REGULA-FALSI METHOD The convergence process is a bisection method is very low. It depends only on the choice of end points of the interval [a, b]. The function f(x) does not have any role in finding the point c (which is just mid-point of a and b). It is used only to decide the next smaller interval [a, c] or [c, b]. A better approximation to c can be obtained by taking the straight line L joining the points (a, f(a)) and (b, f(b)) intersecting the x-axis. To obtain the value of c we can equate the two expressions of the slope m of the line L. ( ) ( ) ( ) ) ( ( ) ( ) ) ( ) ( )

( ( ))

Now the next smaller interval which brackets the root can be obtained by checking f(a) * f(b) < 0 then b = c > 0 then a = c = 0 then c is the root. Selecting c by the above expression is called Regula-Falsi method or False position method. Algorithm - False Position Scheme Given a function f (x) continuos on an interval [a,b] such that f (a) * f (b) < 0 Do a*f(b) - b*f(a) c= f(b) - f(a) if f (a) * f (c) < 0 then b = c else a = c while (none of the convergence criterion C1, C2 or C3 is satisfied)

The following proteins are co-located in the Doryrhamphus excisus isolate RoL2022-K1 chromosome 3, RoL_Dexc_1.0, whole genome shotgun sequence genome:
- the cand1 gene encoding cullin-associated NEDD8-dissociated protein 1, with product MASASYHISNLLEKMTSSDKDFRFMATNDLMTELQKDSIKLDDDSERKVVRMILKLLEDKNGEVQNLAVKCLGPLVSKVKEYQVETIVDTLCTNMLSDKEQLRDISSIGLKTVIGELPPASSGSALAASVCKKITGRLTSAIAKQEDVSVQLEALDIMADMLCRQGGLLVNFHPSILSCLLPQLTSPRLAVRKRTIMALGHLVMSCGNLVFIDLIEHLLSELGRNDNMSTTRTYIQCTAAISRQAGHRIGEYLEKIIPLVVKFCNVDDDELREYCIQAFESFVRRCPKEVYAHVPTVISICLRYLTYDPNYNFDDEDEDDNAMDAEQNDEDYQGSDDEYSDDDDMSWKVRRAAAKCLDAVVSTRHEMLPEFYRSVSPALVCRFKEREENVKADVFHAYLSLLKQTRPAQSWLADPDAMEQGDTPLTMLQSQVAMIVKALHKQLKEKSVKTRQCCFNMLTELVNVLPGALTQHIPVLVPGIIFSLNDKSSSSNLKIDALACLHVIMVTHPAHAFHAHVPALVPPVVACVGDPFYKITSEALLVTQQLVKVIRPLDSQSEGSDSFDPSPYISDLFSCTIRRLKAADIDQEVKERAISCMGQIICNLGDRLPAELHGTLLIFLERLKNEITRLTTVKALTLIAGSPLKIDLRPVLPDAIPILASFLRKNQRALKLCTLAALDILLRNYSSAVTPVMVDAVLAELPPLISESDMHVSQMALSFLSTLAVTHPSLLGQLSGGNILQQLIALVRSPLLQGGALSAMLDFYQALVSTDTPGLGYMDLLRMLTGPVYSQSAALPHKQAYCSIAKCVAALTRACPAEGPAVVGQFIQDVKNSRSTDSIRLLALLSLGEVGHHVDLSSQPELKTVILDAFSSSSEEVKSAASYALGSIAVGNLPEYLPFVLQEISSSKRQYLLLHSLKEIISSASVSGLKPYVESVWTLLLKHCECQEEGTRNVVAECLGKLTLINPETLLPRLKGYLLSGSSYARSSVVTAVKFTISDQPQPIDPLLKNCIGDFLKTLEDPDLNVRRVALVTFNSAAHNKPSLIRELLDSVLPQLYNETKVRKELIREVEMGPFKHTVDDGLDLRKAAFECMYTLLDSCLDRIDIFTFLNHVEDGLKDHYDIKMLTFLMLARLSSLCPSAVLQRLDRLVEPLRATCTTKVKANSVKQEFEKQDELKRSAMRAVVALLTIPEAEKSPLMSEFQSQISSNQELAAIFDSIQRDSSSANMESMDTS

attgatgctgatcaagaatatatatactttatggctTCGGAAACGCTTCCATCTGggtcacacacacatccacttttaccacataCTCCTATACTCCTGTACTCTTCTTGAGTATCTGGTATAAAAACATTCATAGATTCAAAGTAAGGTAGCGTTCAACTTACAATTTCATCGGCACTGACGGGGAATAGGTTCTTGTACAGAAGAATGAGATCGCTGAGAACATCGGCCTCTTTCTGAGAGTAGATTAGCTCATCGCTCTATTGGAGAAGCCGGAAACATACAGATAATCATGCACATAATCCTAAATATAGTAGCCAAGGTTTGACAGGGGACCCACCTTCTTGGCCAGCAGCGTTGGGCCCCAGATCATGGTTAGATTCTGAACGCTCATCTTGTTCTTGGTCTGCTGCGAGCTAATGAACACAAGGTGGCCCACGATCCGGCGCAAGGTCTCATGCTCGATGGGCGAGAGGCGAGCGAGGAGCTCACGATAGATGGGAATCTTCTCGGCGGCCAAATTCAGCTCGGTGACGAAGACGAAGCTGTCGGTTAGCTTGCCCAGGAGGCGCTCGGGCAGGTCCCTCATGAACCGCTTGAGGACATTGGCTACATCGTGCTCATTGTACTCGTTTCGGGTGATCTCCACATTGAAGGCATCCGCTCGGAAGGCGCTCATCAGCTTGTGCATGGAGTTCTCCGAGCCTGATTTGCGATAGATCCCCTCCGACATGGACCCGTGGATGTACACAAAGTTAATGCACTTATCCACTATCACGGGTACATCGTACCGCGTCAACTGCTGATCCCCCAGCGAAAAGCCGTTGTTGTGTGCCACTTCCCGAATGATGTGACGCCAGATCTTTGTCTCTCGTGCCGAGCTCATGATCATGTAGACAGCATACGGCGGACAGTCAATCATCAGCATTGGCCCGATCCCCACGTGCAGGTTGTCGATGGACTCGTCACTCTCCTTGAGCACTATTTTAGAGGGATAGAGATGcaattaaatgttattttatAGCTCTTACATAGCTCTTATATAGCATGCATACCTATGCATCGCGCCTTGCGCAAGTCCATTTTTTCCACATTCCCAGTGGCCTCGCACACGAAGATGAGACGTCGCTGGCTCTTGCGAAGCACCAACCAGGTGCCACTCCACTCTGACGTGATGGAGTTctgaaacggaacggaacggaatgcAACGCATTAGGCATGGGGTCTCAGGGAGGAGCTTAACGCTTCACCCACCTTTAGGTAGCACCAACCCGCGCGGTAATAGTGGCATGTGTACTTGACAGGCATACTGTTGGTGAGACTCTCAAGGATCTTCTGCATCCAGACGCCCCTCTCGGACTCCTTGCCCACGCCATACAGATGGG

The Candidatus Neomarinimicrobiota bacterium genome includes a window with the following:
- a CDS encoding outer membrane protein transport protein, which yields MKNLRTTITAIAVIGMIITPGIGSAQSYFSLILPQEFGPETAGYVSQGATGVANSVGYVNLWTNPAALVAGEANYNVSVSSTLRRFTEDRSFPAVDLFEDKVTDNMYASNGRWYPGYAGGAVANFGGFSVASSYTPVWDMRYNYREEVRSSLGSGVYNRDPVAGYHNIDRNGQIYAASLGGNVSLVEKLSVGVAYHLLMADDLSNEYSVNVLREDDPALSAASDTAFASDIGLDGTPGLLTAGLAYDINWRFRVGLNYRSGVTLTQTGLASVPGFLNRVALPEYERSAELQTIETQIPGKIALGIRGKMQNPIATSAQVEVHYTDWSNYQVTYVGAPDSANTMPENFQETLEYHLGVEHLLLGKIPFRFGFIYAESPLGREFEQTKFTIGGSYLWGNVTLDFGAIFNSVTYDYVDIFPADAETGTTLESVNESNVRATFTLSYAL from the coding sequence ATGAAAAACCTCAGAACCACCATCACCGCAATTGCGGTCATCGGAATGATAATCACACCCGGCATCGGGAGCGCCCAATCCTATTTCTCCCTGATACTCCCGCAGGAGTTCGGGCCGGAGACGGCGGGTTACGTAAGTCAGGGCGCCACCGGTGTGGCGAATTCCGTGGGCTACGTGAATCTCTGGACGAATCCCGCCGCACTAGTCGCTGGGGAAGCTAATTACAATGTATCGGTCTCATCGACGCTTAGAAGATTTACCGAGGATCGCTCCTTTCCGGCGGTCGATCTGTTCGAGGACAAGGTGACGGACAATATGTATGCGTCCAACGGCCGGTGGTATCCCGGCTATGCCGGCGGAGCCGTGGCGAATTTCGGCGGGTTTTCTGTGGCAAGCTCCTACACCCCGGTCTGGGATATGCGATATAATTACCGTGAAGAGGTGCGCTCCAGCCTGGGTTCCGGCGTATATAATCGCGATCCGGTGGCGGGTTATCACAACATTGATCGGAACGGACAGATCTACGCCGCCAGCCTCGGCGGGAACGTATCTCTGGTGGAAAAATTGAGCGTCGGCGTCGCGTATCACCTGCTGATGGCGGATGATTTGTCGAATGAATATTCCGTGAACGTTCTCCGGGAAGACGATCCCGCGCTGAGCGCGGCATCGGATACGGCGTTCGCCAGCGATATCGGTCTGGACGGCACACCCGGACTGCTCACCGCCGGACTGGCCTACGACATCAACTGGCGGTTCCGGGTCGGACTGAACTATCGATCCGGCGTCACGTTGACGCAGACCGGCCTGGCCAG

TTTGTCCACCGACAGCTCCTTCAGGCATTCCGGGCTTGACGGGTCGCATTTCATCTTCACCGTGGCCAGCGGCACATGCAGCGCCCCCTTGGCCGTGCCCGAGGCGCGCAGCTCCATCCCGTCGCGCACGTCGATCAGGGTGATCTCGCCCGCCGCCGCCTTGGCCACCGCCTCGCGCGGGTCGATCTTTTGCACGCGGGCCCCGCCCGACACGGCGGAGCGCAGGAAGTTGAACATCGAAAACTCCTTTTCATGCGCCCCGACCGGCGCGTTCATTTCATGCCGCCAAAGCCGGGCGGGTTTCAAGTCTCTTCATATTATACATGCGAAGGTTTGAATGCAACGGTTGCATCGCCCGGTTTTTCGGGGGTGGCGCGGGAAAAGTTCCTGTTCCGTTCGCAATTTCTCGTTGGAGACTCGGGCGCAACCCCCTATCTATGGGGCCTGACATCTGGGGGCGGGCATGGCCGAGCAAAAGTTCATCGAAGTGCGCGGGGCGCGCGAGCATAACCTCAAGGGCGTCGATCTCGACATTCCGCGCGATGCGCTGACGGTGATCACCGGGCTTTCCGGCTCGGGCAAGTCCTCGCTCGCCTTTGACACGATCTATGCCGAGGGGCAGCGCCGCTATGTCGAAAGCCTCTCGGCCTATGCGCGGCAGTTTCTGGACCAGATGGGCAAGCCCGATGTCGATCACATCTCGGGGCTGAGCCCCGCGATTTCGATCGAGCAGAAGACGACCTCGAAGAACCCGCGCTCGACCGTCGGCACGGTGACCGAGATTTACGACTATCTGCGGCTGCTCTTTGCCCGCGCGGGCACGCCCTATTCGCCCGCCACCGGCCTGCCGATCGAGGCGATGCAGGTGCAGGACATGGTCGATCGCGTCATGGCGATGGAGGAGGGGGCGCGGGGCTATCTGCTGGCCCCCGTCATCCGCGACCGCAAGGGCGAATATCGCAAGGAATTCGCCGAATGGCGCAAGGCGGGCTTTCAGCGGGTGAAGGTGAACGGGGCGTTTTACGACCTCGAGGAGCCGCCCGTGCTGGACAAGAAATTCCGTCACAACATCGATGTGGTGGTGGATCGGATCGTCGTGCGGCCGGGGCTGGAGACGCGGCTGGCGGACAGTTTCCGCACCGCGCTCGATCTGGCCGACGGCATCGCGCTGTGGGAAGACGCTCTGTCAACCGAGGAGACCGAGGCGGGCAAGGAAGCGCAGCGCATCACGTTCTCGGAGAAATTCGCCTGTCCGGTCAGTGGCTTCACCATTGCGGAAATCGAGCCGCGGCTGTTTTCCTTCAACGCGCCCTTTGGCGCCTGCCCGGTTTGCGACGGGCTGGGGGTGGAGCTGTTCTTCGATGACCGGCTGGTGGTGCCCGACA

The false position method is again bound to converge because it brackets the root in the whole of its convergence process. Numerical Example : Find a root of 3x + sin(x) - exp(x) = 0. The graph of this equation is given in the figure. From this it's clear that there is a root between 0 and 0.5 and also another root between 1.5 and 2.0. Now let us consider the function f (x) in the interval [0, 0.5] where f (0) * f (0.5) is less than zero and use the regulafalsi scheme to obtain the zero of f (x) = 0. Iteration No. a b c f(a) * f(c)

1 2 3